The delectable drama student who served dinner beforehand in the Rooftop Restaurant told us she’d much enjoyed Written on the Heart but that it was a bit intellectual. As David Edgar’s new play is about the making of the King James Bible, this wasn’t altogether surprising. How do you make a play about the deliberations of some 54 bishops and scholars who fine-tuned William Tyndale’s English translation of c.1525–34 into the KJB of 1611? One place to start is to have the scholars haggle over ‘delectable’ or ‘very pleasant’ as alternatives for Na’ ameta li meod in II Samuel 1: 26, not that they’d glimpsed our waitress in the restaurant.
And of course that wasn’t the only translation dilemma thrown around the stage by George Abbot, Lancelot Andrewes, Laurence Chaderton, Sir Henry Savile and David Edgar’s other representatives of the different religious factions among King James’s panel of ‘grave divines’. Against all odds, it’s a miracle that the translators were able to agree the text of the greatest Bible in the English language, though one of little help to the dramatist.
David Edgar must therefore play up such differences as did occur, as well as calling in episcopalian conservatives and radical reformers to spice up the plot. Thus in Gregory Doran’s excellent production a scene in which a puritanical archdeacon, chaplain and clerk, checking up that a church has complied with a ‘no images’ directive, are confronted by an appalled church-warden and local squire who’ve hidden their chalice but stopped short of smashing their stained glass.
This scene is crucial in laying the foundation for what’s really the heart of Edgar’s play, namely how the moderation of one principal translator was rooted in remorse and repentance for his youthful intolerance and greed. For the scene turns out to be a flashback to Bishop Lancelot Andrewes’s years as the young chaplain who’d not only insisted upon the removal of the chalice, but also himself swindled the churchwarden by buying it at a knock-down price.
The play opens with Bishop Andrewes at his daily five-hour devotions in his private chapel at Ely House in London, wailing and gnashing his teeth over his sins while the revising committee he’s summoned to join him are left to chafe (‘that was a terrible ride down from Cambridge in the rain’) and, more helpfully, to introduce themselves to the audience. The bearded and fulsomely gowned divines huff and puff over alternative wordings, while one of the younger scholars wastes little time in cajoling Andrewes’s housekeeper into lifting her skirts. Sinfulness is here never far from godliness.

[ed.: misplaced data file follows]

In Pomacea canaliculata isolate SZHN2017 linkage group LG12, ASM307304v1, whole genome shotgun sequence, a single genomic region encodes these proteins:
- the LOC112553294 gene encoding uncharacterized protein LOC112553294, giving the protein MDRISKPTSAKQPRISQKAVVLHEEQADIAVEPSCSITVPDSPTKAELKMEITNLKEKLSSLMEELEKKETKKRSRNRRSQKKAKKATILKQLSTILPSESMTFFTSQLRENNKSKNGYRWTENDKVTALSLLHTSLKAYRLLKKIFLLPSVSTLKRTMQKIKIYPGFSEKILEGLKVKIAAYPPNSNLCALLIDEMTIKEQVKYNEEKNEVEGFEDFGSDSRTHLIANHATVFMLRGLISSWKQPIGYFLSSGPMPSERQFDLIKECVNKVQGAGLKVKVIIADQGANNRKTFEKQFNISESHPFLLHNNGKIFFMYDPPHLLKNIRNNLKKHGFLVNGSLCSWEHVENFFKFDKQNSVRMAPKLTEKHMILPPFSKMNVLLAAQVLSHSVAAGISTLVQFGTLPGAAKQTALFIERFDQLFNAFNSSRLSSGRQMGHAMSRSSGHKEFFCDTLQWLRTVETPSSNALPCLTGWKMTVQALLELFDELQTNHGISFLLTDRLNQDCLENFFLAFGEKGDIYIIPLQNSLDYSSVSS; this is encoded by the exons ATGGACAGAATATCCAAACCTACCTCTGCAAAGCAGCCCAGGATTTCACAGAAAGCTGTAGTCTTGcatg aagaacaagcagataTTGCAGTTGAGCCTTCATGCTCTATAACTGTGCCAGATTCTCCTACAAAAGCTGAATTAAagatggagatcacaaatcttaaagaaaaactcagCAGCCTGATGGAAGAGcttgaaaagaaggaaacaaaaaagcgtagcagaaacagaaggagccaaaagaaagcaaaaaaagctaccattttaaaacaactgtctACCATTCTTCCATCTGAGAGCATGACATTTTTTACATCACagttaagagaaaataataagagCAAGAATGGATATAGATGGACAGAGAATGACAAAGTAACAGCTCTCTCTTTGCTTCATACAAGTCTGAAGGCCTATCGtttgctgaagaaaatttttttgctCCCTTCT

A time-shift takes us back to the exiled William Tyndale, a shaggy, impassioned figure already betrayed and imprisoned near Brussels. Unfortunately, the incarceration isn’t immediately evident. I may not have been alone in guessing that the earnest young priest who visits him would turn out to betray him. But not so, for his role in the play is actually to convey Tyndale’s precious folios to England where they would eventually form the basis of the KJB. There’s a chilling touch when, in a premonition of Tyndale’s horrendous death, his jailer lights a fire in the very stove in which the translator had concealed his pages. This scene, like a number of others, is excessively in thrall to Edgar’s homework, not sparing you excursions into Latin and Flemish. It would be the stronger for the wielding of the ‘pruninghook’ decided by God’s gardeners to be the best word at Isaiah 2: 4.
The second half of the play gathers momentum as its focus tightens on Oliver Ford Davies’s Andrewes as lynchpin of the translation project. Ford Davies brilliantly shows us an Andrewes in 1610 haunted and shaped by a conscience grappling not only with his own intolerant past, but also with the terrible fate meted out by his not-so-distant predecessors to the man on whose work the glories of the translation coming to birth so largely leaned. The dilemmas of the translators and of Andrewes himself are finely dramatised when Tyndale (superbly played by Stephen Boxer) resurrects to argue with him that scholastic indecision must always be resolved in favour of a Bible that will bring the scriptures ‘to the English ploughboy’.
For us today, the paradox is that what was once perceived as creating a language empowering universal understanding of Testaments Old and New is for so many now considered to be as inaccessible as the Hebrew and Greek originals were when they were the exclusive property of the Catholic Church.
Written on the Heart would be more compelling if it were not quite so mired in the complexities of the Reformation. But one can only be grateful for the vigorous airing of unashamed ‘intellectual’ content when that’s sadly lacking in so much contemporary theatre.
I strongly recommend spending time beforehand with the programme or playtext (Nick Hern Books, £9.99), and at book length Adam Nicolson’s Power and Glory: Jacobean England and the Making of the King James Bible (HarperCollins, 2003).